ENTRIES TAGGED "sdr"

Four short links: 18 October 2013

Four short links: 18 October 2013

Publishing Bad Research, Reproducing Research, DIY Police Scanner, and Inventing the Future

  1. Science Not as Self-Correcting As It Thinks (Economist) — REALLY good discussion of the shortcomings in statistical practice by scientists, peer-review failures, and the complexities of experimental procedure and fuzziness of what reproducibility might actually mean.
  2. Reproducibility Initiative Receives Grant to Validate Landmark Cancer StudiesThe key experimental findings from each cancer study will be replicated by experts from the Science Exchange network according to best practices for replication established by the Center for Open Science through the Center’s Open Science Framework, and the impact of the replications will be tracked on Mendeley’s research analytics platform. All of the ultimate publications and data will be freely available online, providing the first publicly available complete dataset of replicated biomedical research and representing a major advancement in the study of reproducibility of research.
  3. $20 SDR Police Scanner — using software-defined radio to listen to the police band.
  4. Reimagine the Chemistry Set — $50k prize in contest to design a “chemistry set” type kit that will engage kids as young as 8 and inspire people who are 88. We’re looking for ideas that encourage kids to explore, create, build and question. We’re looking for ideas that honor kids’ curiosity about how things work. Backed by the Moore Foundation and Society for Science and the Public.
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Four short links: 1 August 2013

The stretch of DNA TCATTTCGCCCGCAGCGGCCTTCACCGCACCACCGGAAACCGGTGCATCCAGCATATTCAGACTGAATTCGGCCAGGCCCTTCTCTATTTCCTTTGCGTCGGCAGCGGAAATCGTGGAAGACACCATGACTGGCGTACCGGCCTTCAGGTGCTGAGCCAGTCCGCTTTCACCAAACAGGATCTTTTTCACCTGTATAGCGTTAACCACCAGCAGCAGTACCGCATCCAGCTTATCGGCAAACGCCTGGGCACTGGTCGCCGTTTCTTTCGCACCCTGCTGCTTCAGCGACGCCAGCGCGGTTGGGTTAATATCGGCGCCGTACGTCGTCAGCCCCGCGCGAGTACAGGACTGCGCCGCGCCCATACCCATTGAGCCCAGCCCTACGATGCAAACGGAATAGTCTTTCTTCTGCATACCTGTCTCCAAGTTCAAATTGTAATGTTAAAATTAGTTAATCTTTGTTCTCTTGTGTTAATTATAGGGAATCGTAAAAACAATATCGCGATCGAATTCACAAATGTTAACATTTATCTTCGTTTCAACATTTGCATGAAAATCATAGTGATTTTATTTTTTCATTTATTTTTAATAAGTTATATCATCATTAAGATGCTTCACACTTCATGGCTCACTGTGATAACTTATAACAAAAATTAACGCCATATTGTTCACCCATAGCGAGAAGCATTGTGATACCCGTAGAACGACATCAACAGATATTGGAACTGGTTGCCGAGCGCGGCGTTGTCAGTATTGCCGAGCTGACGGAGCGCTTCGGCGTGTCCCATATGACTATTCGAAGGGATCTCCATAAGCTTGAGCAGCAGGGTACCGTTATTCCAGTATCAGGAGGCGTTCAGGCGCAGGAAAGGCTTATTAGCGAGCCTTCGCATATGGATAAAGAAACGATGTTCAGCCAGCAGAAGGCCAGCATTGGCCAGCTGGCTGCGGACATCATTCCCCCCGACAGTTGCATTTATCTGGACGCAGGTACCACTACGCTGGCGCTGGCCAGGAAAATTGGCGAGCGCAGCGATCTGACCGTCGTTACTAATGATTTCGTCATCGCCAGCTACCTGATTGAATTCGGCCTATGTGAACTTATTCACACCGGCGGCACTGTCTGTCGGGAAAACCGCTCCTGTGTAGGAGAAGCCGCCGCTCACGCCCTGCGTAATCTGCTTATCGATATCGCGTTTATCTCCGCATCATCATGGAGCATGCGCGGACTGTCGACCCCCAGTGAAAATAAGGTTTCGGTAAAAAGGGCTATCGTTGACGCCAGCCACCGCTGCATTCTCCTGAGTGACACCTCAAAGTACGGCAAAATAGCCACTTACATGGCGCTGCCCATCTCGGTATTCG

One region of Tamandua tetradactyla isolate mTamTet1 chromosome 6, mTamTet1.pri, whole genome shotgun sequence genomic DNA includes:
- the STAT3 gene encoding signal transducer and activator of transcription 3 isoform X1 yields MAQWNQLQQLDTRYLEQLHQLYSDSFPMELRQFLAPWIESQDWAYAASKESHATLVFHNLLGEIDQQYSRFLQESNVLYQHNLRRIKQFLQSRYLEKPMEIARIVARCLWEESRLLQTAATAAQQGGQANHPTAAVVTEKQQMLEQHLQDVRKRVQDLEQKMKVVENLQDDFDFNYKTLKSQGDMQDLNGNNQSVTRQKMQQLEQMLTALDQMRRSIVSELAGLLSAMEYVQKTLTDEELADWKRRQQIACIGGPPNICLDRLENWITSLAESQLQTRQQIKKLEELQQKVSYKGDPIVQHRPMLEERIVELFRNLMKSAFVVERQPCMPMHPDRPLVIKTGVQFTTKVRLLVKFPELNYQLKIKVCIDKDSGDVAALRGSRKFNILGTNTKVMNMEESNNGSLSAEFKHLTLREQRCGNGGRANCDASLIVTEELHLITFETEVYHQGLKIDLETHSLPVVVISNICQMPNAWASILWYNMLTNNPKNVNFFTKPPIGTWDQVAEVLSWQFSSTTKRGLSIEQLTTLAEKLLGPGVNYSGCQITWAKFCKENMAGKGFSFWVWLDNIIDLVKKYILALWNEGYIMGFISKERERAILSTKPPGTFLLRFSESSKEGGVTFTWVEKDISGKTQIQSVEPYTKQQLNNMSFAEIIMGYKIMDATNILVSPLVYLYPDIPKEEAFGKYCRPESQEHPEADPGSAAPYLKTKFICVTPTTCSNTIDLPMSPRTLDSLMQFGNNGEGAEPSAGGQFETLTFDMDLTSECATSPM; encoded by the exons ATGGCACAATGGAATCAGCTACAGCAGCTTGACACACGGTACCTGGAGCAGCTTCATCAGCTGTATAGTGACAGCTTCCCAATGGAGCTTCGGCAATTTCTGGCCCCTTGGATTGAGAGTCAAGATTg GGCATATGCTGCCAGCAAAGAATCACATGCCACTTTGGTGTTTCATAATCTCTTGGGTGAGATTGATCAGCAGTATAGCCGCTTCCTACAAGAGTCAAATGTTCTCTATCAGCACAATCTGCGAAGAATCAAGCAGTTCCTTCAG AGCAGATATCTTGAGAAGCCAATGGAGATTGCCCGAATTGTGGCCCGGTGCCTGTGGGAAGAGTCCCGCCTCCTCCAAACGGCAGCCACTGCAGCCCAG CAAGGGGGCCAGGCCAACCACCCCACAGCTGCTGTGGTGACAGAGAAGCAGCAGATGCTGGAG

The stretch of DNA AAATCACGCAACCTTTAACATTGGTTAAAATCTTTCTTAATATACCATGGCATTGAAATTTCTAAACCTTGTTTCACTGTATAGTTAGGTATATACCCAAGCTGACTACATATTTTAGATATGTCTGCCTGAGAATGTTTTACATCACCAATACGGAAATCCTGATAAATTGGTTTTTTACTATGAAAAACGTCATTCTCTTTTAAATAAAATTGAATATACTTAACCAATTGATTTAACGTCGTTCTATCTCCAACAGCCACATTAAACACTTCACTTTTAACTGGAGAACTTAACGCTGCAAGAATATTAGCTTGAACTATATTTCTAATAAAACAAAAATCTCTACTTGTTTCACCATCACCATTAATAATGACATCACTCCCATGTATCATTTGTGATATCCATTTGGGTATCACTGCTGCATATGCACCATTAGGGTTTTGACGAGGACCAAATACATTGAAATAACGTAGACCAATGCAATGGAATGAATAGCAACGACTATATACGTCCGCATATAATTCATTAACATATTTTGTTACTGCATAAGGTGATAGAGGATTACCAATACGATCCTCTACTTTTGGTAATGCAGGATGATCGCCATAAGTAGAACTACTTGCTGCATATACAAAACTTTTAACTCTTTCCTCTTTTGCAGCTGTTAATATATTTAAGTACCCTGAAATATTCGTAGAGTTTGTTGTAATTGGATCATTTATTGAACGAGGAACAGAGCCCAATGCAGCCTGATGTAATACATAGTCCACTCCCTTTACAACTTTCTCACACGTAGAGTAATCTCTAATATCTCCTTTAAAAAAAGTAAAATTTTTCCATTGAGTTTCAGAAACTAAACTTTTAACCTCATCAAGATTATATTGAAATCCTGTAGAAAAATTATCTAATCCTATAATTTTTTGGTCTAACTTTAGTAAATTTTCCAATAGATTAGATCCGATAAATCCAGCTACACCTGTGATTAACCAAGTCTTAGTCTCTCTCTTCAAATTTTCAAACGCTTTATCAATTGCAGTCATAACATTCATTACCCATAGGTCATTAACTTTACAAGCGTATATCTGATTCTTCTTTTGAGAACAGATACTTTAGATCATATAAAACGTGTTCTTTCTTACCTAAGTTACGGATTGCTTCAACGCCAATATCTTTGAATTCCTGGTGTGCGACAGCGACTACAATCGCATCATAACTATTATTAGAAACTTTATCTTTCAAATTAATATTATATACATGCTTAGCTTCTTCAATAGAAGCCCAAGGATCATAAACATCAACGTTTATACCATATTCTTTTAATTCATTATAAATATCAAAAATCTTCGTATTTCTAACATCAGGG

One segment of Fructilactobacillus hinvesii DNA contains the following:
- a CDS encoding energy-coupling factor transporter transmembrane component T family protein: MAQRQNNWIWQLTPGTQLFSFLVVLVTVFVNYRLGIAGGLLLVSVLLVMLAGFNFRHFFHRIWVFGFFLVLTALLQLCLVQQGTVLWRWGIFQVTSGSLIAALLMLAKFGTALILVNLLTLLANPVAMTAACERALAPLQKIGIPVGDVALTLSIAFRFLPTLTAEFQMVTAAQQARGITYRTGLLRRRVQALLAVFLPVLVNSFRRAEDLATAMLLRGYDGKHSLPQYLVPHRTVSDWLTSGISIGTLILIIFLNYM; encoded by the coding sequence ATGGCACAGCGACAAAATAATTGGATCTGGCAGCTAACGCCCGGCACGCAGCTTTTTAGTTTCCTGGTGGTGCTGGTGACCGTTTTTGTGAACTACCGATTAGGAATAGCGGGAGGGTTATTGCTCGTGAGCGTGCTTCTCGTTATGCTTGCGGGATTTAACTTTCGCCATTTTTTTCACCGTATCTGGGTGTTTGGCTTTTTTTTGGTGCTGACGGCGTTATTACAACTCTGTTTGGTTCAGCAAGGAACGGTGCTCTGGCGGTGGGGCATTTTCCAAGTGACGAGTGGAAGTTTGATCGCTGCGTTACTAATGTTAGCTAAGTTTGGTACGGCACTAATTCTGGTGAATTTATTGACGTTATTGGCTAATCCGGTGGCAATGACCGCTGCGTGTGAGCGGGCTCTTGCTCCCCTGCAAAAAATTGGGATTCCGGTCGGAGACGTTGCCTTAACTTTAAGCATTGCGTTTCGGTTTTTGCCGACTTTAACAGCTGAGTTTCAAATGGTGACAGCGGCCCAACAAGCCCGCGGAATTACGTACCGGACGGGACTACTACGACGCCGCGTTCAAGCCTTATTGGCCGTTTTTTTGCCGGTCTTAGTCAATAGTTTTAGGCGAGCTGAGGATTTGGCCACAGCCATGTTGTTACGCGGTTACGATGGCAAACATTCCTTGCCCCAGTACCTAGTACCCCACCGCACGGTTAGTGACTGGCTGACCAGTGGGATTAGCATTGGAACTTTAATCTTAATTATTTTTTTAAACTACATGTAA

Four short links: 1 August 2013

Open Hardware Designs, Kickstarting SDR, Go Best Practices, and US Code

  1. Tindie Launches Open Designs and Kickbacks (Tindie) — businesses can manufacture the open design as is, or create products derived from it. Those sellers can then kickback a portion of their sales back to the designer. Tindie will handle the disbursement of funds so it’s absolutely painless. For designers, there are no fees, no hosting costs, just a simple way to reap the benefits of their hard work.
  2. HackRF (Kickstarter) — an open source software-defined-radio platform to let you transmit or receive any radio signal from 30 MHz to 6000 MHz on USB power.
  3. Twelve Best Go Practices — to help you get the mindset of Go.
  4. US Code for Download — in XML and other formats. Waaaay after public resource showed them what needed to be done. First slow step of many fast ones, I hope.
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Four short links: 9 July 2012

Four short links: 9 July 2012

Personalized Medicine, Reporting on Execution, Software-Defined Radio, and Beyond Hadoop

  1. Personalized Leukemia Treatment (NY Times) — sequenced the tumor’s DNA, found the misbehaving gene, realized there was an existing experimental treatment to tackle that gene, and it worked. Reminds me of My Daughter’s DNA, which had its origin in the poignant story of Hugh Reinhoff sequencing his daughter’s DNA to diagnose her condition. It’s all about medical professionals now, but that’s no different from the Internet starting with geeks and moving out to the masses.
  2. Bullseye HD — web app which allows you to make the most of the time you spend with your team, by focusing your attention on the projects and actions that are off-track or not getting enough focus, rather than wasting precious time on status updates. (via Rowan Simpson)
  3. Per Vices — selling software-defined radio boards (for Linux only at the moment). (via Ars Technica)
  4. Post-Hadoop (GigaOm) — Google have moved beyond the basic software that Hadoop was copying. Lots of interesting points in this article, including one fundamental reality – MapReduce (and thereby Hadoop) is purpose-built for organized data processing (jobs). It is baked from the core for workflows, not ad hoc exploration.
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Four short links: 2 April 2012

Four short links: 2 April 2012

Wind Viz, CS For Fun, Software Defined Radio, and Copyright's Collateral Damage

  1. Wind Map — beautiful visualization of the winds across America.
  2. Computer Science for Fun — magazine for beginning students of computing.
  3. Cheap SDR — software defined radio for as little as $11. (via Slashdot)
  4. The Missing 20th Century (The Atlantic) — check out those graphs for a glaring hole caused by an overdose of copyright.
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